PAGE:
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King's Quest NEEDS to have deaths.

posted by David J Prokopetz on - last edited - Viewed by 3.6K users
There needs to be at least one way to trigger an elaborate and utterly arbitrary death cutscene on every single screen.

Am I wrong? :D

(Bonus points if the narrator mocks your corpse with cheesy wordplay afterwards.)
94 Comments - Linear Discussion: Classic Style
  • There seem to be a lot of KQ5 lovers on this board. Honestly, while I like all of the games, KQ5 annoys and frustrates me the most.

    In addition to the grating voices, illogical puzzles, and frequent dead ends, what I like least about it is that there are NO alternate solutions to puzzles, no alternate paths. Everything HAS to be done. There's no wiggle room; no way to beat the game without full points. I realize this isn't the only game with that problem, but it hits the hardest because this is a world that I'd really like to explore beyond the necessary path.

    It has beautiful artwork, some great music, and a decent story (although Graham's characterization and attitude is hilariously inconsistent), but it's very flawed.
  • KQ5 was the first Sierra game I ever played. Mostly because of the amateurish and silly voices and mediocre writing, I remember being confounded as to how the KQ series could be so popular and beloved. But it quickly grew on me as I played (to the point where I almost freaked out when the Harpies attacked Cedric -- while I enjoy the humor of the game-over screens when Graham dies, I didn't want to see a death scene for a cute kind-hearted little owl, no matter how annoying his voice is :p ). The puzzles are what kept me playing; I thought they were mostly logical or well-clued, with maybe one or two exceptions. I played KQ6 soon after and I'd say it's a better game, with deeper gameplay and storyline, better writing, plus I really liked the spells and the wordplay puzzles. But KQ5 has a charm of its own that makes it easy for me to overlook any flaws.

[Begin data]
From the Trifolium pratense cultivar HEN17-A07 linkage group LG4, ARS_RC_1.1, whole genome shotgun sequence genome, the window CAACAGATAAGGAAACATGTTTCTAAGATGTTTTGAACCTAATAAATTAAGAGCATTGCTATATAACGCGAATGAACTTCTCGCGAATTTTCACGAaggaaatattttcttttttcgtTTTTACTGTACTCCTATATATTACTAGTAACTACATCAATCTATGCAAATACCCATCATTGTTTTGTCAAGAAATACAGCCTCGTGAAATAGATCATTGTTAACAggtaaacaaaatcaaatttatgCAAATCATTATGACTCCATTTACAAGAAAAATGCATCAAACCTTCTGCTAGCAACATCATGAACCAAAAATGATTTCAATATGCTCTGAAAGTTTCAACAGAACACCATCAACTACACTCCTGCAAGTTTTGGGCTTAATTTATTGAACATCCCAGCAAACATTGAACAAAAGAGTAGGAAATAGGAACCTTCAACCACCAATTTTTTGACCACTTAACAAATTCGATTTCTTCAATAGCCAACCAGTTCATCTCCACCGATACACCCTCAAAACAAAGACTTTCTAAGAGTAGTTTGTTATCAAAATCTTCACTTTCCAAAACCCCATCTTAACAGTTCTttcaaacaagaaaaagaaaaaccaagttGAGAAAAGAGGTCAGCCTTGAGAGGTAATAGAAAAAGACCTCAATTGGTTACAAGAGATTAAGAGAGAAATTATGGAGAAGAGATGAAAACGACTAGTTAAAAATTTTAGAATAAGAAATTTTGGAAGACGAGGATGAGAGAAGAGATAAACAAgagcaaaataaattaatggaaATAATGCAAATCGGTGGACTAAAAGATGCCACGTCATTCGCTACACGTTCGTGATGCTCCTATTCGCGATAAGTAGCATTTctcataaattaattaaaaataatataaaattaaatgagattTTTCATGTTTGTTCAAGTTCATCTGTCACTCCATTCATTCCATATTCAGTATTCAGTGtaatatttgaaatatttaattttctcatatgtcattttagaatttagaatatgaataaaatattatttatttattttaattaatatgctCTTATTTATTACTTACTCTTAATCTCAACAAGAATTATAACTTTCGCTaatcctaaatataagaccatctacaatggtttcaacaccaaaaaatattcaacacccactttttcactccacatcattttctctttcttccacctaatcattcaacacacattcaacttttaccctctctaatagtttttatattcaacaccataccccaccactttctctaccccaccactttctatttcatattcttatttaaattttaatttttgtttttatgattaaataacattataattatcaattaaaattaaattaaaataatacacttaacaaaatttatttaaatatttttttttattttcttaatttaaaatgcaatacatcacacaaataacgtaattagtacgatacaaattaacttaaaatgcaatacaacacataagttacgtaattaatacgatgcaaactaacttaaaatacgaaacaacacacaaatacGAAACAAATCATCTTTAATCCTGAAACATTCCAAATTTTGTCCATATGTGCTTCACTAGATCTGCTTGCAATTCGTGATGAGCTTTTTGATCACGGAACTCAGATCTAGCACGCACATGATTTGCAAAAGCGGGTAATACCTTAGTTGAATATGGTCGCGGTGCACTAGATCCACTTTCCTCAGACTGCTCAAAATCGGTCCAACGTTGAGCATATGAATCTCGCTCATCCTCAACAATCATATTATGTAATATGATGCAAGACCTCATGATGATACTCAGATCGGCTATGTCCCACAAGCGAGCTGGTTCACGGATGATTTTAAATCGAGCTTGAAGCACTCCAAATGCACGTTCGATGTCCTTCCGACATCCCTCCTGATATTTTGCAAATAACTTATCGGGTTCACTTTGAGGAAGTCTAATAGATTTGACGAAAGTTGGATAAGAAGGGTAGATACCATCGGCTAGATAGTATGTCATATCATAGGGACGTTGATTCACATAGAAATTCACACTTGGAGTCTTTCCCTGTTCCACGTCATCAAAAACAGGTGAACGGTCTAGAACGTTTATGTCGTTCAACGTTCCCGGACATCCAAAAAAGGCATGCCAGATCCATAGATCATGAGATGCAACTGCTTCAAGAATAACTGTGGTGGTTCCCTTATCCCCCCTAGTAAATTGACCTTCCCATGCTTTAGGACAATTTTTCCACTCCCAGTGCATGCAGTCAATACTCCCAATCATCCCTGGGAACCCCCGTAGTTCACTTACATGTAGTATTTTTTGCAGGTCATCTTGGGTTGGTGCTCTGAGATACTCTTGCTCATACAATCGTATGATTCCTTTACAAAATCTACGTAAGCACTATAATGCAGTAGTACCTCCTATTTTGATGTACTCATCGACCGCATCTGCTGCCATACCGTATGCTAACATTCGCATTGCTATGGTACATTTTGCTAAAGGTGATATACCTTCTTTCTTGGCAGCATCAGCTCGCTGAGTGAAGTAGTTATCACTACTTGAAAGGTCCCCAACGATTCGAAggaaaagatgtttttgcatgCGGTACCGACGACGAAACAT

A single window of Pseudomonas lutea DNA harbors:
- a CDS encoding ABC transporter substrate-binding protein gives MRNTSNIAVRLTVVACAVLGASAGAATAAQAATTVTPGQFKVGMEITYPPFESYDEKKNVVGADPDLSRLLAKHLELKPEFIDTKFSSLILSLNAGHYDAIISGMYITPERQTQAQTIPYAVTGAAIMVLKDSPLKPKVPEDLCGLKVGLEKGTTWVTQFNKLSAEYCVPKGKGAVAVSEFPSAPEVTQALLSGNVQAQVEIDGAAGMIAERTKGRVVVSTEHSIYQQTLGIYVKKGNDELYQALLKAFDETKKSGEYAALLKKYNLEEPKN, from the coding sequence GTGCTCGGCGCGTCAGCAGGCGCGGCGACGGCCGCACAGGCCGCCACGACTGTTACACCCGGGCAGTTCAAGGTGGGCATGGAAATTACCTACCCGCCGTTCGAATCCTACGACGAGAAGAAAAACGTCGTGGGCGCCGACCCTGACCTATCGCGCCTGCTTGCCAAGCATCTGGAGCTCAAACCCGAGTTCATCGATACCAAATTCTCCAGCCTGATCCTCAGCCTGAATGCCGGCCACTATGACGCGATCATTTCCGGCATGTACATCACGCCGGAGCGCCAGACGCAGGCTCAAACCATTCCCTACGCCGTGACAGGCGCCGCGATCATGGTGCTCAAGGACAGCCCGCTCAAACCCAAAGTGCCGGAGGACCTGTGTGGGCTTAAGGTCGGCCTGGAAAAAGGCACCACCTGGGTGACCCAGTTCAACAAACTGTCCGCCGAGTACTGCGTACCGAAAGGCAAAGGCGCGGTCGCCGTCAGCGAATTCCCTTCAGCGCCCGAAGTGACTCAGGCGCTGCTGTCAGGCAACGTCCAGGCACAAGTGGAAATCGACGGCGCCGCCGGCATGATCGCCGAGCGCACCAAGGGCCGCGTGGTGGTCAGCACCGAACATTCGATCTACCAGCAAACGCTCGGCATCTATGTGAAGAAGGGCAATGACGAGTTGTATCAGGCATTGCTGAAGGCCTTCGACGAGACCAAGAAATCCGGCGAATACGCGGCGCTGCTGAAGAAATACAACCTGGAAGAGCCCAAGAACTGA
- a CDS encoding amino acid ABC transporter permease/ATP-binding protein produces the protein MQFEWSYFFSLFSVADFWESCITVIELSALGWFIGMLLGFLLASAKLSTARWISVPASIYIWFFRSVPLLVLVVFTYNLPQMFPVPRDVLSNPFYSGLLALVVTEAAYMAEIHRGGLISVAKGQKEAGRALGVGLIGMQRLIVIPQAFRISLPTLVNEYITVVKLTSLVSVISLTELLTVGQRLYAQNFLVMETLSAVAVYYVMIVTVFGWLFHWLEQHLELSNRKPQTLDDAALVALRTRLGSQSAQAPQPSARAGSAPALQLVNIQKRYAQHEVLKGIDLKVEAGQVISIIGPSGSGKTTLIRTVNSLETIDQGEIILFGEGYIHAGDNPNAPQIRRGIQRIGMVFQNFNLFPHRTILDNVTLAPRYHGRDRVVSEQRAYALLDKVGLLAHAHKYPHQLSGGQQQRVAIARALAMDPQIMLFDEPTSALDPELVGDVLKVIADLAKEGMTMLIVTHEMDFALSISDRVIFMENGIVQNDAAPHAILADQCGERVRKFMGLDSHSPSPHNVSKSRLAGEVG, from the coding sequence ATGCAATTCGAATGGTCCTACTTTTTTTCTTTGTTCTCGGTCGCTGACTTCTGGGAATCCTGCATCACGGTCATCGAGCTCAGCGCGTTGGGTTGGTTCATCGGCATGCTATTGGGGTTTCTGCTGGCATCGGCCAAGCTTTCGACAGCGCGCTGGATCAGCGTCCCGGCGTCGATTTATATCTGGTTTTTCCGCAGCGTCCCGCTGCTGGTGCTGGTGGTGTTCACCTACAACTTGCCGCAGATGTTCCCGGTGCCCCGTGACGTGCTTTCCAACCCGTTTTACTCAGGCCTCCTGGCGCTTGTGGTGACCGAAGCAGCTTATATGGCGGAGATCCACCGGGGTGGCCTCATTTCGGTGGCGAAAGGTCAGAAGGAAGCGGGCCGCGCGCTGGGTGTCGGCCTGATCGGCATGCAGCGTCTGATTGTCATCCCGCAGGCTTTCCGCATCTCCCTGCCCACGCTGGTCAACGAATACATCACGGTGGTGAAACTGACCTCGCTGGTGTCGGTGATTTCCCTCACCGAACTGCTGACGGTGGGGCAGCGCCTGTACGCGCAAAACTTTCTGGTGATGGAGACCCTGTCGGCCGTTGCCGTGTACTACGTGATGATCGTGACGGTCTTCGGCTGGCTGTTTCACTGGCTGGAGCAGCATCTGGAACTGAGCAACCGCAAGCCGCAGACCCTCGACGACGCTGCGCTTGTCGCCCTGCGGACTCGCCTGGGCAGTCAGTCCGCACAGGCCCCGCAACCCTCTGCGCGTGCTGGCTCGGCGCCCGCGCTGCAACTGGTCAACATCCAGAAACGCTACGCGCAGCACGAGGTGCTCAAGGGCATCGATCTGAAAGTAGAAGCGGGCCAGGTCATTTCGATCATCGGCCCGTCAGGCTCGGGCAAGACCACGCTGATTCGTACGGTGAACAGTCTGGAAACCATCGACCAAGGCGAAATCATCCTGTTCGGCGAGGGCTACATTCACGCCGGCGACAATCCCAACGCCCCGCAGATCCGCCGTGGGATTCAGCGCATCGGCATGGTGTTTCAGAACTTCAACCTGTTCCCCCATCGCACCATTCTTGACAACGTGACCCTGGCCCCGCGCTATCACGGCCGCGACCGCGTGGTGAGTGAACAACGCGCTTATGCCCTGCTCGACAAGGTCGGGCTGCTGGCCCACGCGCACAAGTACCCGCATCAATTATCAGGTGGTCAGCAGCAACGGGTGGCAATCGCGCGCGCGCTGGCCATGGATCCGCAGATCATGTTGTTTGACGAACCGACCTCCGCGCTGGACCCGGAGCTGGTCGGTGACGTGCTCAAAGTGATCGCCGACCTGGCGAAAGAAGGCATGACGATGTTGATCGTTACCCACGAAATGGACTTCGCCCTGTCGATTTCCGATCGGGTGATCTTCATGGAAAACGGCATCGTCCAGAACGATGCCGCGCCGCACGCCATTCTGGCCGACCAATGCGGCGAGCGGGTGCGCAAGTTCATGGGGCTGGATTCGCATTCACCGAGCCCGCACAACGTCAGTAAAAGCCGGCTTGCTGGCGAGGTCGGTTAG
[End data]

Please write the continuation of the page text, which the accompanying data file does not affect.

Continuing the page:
• They could have a part where Graham finds a PC with Leisure Suit Larry Box Office Bust playing and he RAGES and punches the screen and electrocutes himself.
  • I personally prefer the oveall story atmosphere of KQ5. The puzzles may have been frustrating (not to me) but if there was a more KQ5-themed KQ game with the puzzle and character approach of KQ6 it'd probably be the perfect KQ game.
    doggans;461957 said:
    It has beautiful artwork, some great music, and a decent story (although Graham's characterization and attitude is hilariously inconsistent), but it's very flawed.
    Well, Josh Mandel (the voice of Graham) wanted to have more consistency in his lines in relation to the scenario. But the voice director told him that "Graham is always buff" and wouldn't let him.
  • MusicallyInspired;462008 said:
    I personally prefer the oveall story atmosphere to KQ5. The puzzles may have been frustrating (not to me) but if there was a more KQ5-themed KQ game with the puzzle and character approach of KQ6 it'd probably be the perfect KQ game.



    Well, Josh Mandel (the voice of Graham) wanted to have more consistency in his lines in relation to the scenario. But the voice director told him that "Graham is always buff" and wouldn't let him.
    I'm in total agreement with you on this--It comes very close to being the perfect KQ, and beyond that, it's a great, engaging fantasy world. It draws you in. Much more than any of the other games. A refined KQ5 would indeed be the perfect KQ game.

    And I feel that Josh Mandel IS Graham. Seriously, I'd have a hard time accepting any substitutions for him. To me, Josh is like the Sean Connery of the KQ series; Yes, you can replace him with a great actor, but Connery will always BE Bond, regardless of who's in his shoes at the moment.